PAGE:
Here these religious leaders of Israel have the opportunity to learn about Jesus from someone who has been the recipient of one of His miracles. But they argue for their complete loyalty to Moses, failing to realize Jesus was, in a real sense, the new Moses.

Today’s Challenge: In a sense, everyone is a disciple, a follower, of someone, even if that someone is . . . themselves. As disciples of Jesus, we need to speak the truth about Who He is and why He should be followed. And we do that with our words and our behavior.

 

 

 
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Posted by on September 7, 2021 in focus

 

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Focus! Keeping Your Eyes on Jesus in a Near-Sighted, Distracted World! (The Blind Man in John 9 – Part 6)

Now the inquisitions will begin with this man born blind who has been healed by Jesus! His sense of sight has been given by the grace of God, but his sense of hearing and his ability to speak will be greatly tested by those who don’t care for Jesus.

In this series of blog posts on FOCUS I want to examine my own vision and ask if my spiritual eyesight is getting dim, distracted, or damaged by choices I make. We will be looking at a number of key biblical passages which emphasize this sense of sight. I am particularly looking forward to pondering the healing miracles which turned blind people into sighted people.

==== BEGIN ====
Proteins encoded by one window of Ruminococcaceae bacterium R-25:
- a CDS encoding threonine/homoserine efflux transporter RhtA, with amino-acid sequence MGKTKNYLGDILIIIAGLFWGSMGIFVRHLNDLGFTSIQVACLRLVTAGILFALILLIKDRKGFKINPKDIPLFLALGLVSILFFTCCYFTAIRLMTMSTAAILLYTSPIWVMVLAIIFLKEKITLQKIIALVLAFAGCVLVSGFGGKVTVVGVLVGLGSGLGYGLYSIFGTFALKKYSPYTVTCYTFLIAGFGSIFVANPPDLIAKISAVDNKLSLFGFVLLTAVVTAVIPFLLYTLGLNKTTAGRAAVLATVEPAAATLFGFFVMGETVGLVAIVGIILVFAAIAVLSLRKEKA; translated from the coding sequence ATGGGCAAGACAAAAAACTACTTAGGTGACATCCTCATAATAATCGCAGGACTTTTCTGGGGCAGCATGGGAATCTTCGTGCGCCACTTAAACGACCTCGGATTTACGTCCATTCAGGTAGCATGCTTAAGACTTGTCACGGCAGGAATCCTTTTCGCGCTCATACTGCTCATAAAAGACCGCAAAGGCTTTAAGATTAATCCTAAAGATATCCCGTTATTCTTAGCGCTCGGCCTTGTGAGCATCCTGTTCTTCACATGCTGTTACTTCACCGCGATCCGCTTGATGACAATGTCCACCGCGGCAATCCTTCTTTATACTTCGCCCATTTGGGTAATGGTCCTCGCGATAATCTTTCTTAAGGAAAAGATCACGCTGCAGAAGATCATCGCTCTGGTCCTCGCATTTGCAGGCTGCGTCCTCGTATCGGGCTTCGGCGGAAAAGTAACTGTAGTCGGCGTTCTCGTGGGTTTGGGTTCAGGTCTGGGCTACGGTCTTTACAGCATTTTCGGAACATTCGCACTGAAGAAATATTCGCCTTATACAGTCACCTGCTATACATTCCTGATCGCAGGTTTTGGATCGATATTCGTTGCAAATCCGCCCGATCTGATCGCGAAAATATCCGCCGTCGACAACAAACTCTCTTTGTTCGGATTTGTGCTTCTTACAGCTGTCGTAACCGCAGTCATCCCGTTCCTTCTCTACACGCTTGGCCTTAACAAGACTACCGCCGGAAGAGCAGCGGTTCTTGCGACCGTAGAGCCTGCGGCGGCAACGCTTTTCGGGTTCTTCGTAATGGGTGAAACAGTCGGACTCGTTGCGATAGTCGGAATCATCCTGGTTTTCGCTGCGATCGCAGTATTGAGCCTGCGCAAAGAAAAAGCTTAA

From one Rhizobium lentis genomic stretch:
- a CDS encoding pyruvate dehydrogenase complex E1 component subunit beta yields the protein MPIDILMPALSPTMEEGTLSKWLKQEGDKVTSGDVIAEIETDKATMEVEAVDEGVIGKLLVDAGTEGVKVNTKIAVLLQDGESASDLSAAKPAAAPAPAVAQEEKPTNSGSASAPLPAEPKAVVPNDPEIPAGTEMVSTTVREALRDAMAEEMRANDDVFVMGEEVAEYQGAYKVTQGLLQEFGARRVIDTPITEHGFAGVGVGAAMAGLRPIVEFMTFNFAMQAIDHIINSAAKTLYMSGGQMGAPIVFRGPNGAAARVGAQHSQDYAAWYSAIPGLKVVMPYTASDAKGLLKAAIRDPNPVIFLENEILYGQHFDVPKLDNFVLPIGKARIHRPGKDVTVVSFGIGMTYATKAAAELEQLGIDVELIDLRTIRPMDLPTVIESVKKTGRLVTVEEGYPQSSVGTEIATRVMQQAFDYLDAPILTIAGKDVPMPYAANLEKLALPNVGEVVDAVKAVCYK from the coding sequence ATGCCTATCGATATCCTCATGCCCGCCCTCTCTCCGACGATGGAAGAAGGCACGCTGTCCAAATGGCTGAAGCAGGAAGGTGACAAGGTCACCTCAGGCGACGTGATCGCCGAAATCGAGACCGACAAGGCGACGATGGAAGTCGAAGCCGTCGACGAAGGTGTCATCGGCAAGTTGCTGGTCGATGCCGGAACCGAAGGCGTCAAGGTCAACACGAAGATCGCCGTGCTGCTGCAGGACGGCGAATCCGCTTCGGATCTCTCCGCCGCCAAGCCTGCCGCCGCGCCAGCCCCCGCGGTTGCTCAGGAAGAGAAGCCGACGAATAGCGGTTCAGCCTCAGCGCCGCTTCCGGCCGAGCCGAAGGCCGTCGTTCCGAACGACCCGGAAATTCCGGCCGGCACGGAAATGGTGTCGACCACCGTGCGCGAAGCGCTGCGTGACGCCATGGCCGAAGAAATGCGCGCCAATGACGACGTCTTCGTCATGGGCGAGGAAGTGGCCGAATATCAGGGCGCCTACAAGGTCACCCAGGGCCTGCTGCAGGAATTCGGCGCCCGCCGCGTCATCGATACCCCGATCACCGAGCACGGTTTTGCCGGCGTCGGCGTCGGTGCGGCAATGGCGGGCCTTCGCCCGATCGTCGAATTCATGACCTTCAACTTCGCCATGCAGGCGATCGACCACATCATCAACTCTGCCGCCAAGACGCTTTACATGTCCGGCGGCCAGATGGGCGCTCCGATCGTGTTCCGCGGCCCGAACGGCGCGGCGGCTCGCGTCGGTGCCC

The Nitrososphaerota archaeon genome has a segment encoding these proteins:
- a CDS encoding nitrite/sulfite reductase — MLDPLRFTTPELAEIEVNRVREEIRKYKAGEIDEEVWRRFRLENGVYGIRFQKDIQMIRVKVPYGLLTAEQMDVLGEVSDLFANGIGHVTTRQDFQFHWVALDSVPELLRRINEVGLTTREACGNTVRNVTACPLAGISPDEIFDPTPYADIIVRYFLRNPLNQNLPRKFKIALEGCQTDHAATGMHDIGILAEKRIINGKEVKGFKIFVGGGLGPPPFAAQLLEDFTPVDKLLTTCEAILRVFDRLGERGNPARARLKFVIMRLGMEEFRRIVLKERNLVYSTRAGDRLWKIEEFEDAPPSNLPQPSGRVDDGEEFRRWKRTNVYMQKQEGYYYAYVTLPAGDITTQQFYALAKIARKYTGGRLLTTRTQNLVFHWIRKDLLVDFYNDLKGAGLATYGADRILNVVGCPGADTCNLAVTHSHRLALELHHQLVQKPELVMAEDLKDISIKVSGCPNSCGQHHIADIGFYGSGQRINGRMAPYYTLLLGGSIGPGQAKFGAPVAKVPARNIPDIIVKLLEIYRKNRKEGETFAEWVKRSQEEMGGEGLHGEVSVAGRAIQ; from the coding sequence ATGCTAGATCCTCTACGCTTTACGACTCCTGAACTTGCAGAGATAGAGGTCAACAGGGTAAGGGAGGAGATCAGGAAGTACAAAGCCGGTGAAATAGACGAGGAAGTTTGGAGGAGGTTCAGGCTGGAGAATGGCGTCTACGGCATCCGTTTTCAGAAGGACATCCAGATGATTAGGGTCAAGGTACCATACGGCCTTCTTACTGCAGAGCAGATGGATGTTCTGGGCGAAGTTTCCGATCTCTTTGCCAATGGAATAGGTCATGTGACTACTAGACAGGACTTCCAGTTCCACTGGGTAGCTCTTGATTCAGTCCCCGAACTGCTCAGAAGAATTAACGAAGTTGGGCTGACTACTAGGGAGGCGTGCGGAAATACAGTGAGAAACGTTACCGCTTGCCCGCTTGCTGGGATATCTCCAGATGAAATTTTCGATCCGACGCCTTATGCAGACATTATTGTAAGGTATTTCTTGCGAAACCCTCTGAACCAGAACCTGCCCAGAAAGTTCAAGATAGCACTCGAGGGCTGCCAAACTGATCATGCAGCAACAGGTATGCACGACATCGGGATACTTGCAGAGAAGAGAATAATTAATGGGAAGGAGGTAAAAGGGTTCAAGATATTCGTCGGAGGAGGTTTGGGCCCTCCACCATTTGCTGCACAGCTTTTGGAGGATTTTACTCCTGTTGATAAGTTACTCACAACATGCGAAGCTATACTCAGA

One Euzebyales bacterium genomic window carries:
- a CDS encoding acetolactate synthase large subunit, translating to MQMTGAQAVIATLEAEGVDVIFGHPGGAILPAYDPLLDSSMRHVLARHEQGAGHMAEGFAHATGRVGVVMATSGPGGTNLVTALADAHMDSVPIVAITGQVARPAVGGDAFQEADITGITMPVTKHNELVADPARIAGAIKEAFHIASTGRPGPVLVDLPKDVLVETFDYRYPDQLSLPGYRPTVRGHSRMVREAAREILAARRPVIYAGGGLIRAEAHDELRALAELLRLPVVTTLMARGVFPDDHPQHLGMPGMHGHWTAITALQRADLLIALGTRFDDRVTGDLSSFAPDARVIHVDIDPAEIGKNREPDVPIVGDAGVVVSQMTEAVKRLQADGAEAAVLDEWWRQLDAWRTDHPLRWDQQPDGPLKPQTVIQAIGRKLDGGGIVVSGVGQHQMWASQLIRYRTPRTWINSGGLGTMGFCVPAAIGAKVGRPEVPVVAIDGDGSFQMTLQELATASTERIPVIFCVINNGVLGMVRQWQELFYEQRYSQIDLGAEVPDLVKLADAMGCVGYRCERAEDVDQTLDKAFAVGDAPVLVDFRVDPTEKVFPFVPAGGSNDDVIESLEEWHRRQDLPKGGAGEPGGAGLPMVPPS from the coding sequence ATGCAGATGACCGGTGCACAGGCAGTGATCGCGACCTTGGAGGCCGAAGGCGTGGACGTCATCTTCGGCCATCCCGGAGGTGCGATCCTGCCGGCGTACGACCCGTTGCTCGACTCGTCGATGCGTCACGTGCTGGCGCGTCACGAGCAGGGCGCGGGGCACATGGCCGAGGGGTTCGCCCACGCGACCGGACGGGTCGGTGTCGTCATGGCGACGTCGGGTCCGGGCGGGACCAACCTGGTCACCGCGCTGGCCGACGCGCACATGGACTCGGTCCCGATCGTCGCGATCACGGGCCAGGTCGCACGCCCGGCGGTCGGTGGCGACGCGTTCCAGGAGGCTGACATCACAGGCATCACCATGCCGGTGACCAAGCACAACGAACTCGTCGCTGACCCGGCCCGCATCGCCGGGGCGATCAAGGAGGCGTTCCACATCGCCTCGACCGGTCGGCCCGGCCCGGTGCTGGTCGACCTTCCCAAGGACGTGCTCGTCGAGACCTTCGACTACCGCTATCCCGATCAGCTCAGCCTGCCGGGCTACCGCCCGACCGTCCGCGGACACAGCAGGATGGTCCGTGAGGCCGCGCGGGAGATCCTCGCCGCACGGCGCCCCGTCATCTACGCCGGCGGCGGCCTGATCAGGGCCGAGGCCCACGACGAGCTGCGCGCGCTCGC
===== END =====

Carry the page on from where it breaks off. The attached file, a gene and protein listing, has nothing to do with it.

The Pharisees Who Don’t . . . See! The man is brought to the Pharisees, the religious leaders of Israel. Motive? If we give them the benefit of the doubt, these neighbors and those who knew the man born blind may well have brought him to the Pharisees for their approval, their blessing. But one crucial fact is now brought out: “Now the day on which Jesus had made the mud and opened the man’s eyes was a Sabbath.” (v. 14) The Pharisees saw themselves as the protectors of the Sabbath and viewed Jesus as one who disregarded their leadership.

The First Inquisition: A second inquiry into how the man was healed takes place (note the word “also” in v. 15). Why did they want to know about the process? Probably to conclude that work was done . . . on the Sabbath!